Jonathan Wilkins dispels five common misconceptions about purchasing reconditioned industrial parts
Dismiss almost every Viking costume you’ve ever laid eyes on. While these threatening Scandinavian tribes did wear all sorts of bizarre headgear when marching into battle, there’s no reason to believe it was decked with the intimidating horns popular culture loves so much.
There are countless myths and fallacies which over time, have become commonly accepted as the truth. Misconceptions about reconditioned industrial automation parts are no exception.
1. Risky investments. There’s something about the word ‘reconditioned’ that ignites visions of cheap, rejected products that are somehow inferior to new ones. Of course, most buyers want to save money when procuring industrial equipment, but they are also wary of wasting cash on a faulty or inferior item.
The reality is that as long as you use a reputable supplier, the reconditioned industrial automation parts that arrive on your doorstep will be fully functional and sometimes almost new, while also saving you a significant amount of money.
2. Ready to retire. Equipment manufacturing is evolving quickly. New, upgraded versions of products are being designed, developed, launched and are replacing current models after just a few years. As some manufacturers rush to obtain the latest models of industrial equipment, this fast pace of change is rendering almost-new devices obsolete.
The good news for buyers of reconditioned parts is that despite their young age, the discarded but barely used machinery of these manufacturers is available to the market at a highly discounted rate.
3. Damaged goods. Reconditioned parts can be confused with other kinds of used equipment. The term ‘repaired parts’ describes components which have broken down and were restored back to a functional state. Usually, when a product is repaired, the remanufacturing process is disregarded and only the defective parts are investigated and replaced.
Unlike this process of repairing equipment, reconditioning completely rejuvenates the product and brings the equipment back to its original factory specifications.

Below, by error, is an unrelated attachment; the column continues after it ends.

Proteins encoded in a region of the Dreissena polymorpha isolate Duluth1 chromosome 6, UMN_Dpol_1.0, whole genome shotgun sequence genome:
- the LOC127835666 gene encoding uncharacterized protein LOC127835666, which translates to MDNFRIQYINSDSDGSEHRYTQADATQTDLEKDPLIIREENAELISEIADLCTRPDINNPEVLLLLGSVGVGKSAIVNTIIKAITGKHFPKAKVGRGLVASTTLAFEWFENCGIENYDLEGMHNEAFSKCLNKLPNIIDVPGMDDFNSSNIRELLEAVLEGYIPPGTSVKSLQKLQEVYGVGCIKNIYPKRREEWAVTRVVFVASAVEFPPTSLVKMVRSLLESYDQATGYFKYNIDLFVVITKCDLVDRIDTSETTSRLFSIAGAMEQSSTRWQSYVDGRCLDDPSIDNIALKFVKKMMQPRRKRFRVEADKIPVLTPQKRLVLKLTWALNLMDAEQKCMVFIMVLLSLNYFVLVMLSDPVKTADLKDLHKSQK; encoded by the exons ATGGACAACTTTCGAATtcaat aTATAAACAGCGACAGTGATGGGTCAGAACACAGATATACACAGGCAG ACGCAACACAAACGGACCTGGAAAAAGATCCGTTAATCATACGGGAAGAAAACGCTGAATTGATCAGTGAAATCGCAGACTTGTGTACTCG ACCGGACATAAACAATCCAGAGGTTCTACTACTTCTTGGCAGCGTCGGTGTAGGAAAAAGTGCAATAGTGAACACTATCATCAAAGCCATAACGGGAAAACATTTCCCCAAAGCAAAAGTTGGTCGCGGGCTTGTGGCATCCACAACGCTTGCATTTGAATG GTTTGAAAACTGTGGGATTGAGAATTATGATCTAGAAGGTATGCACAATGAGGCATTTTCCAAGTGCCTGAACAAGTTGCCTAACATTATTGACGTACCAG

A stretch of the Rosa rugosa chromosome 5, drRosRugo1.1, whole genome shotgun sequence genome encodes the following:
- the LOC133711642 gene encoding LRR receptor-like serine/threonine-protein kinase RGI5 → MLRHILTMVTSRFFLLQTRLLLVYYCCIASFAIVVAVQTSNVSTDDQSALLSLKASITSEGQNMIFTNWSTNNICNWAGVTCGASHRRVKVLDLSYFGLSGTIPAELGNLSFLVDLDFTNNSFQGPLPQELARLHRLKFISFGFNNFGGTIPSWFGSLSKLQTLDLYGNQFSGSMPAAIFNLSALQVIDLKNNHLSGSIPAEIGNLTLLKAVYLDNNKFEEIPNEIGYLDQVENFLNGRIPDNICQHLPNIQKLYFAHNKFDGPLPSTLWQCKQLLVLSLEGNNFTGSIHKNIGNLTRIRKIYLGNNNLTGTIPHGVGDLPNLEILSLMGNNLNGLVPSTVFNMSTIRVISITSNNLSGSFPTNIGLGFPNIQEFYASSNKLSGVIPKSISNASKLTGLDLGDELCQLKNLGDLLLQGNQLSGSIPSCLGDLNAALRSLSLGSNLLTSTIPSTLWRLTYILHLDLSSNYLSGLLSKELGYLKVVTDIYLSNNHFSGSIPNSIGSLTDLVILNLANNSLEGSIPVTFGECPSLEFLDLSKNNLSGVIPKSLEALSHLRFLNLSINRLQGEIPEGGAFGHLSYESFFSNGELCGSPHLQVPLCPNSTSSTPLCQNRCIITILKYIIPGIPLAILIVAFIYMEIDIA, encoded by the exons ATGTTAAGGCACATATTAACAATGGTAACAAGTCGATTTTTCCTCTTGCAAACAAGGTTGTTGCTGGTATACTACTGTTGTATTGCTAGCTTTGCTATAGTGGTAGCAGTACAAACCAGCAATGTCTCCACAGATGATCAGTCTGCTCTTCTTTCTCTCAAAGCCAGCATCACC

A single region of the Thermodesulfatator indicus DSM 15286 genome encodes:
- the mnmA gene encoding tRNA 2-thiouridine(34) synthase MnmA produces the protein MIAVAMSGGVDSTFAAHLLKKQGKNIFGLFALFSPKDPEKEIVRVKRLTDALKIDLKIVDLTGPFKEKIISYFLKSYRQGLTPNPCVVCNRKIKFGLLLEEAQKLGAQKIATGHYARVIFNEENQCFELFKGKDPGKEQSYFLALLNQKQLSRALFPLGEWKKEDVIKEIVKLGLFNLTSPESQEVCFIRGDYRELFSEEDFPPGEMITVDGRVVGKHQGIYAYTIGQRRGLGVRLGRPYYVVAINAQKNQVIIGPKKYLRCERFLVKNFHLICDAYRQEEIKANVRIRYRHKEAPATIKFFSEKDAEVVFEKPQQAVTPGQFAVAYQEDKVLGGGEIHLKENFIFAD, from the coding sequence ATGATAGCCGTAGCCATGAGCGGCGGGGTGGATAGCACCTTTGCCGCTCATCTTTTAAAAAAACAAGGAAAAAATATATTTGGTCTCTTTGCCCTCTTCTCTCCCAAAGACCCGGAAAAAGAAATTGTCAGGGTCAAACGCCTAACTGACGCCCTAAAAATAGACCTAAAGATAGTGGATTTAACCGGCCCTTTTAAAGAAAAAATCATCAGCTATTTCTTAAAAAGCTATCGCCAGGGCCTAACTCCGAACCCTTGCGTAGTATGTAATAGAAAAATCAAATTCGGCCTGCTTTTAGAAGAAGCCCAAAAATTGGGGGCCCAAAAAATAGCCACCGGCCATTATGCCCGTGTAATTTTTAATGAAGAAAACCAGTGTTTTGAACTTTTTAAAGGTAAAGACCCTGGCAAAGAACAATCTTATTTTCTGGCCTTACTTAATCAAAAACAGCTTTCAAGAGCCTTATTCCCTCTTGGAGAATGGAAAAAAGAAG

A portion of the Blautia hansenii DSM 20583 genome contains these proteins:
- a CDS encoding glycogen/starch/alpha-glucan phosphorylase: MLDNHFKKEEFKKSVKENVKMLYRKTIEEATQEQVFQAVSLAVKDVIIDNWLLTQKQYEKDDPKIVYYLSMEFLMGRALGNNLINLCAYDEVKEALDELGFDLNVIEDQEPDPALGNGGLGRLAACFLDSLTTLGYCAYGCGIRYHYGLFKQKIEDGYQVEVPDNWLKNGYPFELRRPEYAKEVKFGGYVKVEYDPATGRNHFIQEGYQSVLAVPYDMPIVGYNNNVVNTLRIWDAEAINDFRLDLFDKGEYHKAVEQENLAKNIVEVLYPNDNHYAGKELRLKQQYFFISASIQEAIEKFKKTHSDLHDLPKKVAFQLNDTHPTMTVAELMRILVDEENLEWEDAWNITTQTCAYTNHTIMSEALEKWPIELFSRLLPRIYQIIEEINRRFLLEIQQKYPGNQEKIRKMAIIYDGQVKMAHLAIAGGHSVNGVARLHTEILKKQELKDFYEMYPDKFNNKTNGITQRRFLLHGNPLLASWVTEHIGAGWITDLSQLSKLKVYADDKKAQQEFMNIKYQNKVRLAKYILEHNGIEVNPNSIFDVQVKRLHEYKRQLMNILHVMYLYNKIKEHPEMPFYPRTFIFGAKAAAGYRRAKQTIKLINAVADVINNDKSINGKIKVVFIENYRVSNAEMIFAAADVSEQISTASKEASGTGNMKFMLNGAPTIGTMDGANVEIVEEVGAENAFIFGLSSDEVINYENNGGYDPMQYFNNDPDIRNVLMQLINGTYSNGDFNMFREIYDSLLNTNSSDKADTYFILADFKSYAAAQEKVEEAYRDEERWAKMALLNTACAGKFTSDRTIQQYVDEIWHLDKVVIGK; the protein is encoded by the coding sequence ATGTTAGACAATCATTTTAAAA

As opposed to a repaired part, customers should expect to receive reconditioned products in the same, perfect condition as a brand new piece of equipment.
4. Fails to meet regulations. Operating in an environment in which energy efficiency legislation is extensive, manufacturers often assume that older, reconditioned parts won’t meet today’s energy standards and are therefore are impracticable for use. Let’s face it, industrial equipment doesn’t have the greatest reputation when it comes to energy efficiency. That being said, there are many reconditioned devices that meet current standards for energy efficiency.
Eco obsolete technology (EOT) is a term used for describing industrial equipment that, regardless of its age, continues to meet modern regulatory requirements. Seeking out EOT, manufacturers can ensure that energy related compliance won’t be compromised. Working with a knowledgeable industrial equipment supplier means companies can ensure they comply with regulations, while also saving on equipment maintenance and repair budgets and minimising downtime.
5. There’s no guarantee. Nobody wants to make a purchase without a safety net and it’s a common belief that reconditioned parts come with no guarantee. On the contrary, many suppliers of industrial equipment provide exceptional warranty policies on their reconditioned products. At EU Automation, for example, we provide the same 12-month warranty on reconditioned parts that we offer for brand new equipment. So, if the reconditioned part does happen to break down within the first year, we can provide a repair or replacement at no additional cost.
Of course, we can’t speak for all providers of industrial automation. Policies will vary from supplier to supplier, so it is vital that customers closely examine the returns policy, before making a purchase.
There may be a glimmer of truth in some common myths, but this does not necessarily mean all popular beliefs are accurate. Despite the iconic portrayal, Viking warriors did not sport horned headgear when trudging into battle. Archaeological finds have discovered helmets festooned with horns, but these were actually reserved for priests to wear during religious ceremonies - certainly not for war.
Jonathan Wilkins is with EU Automation.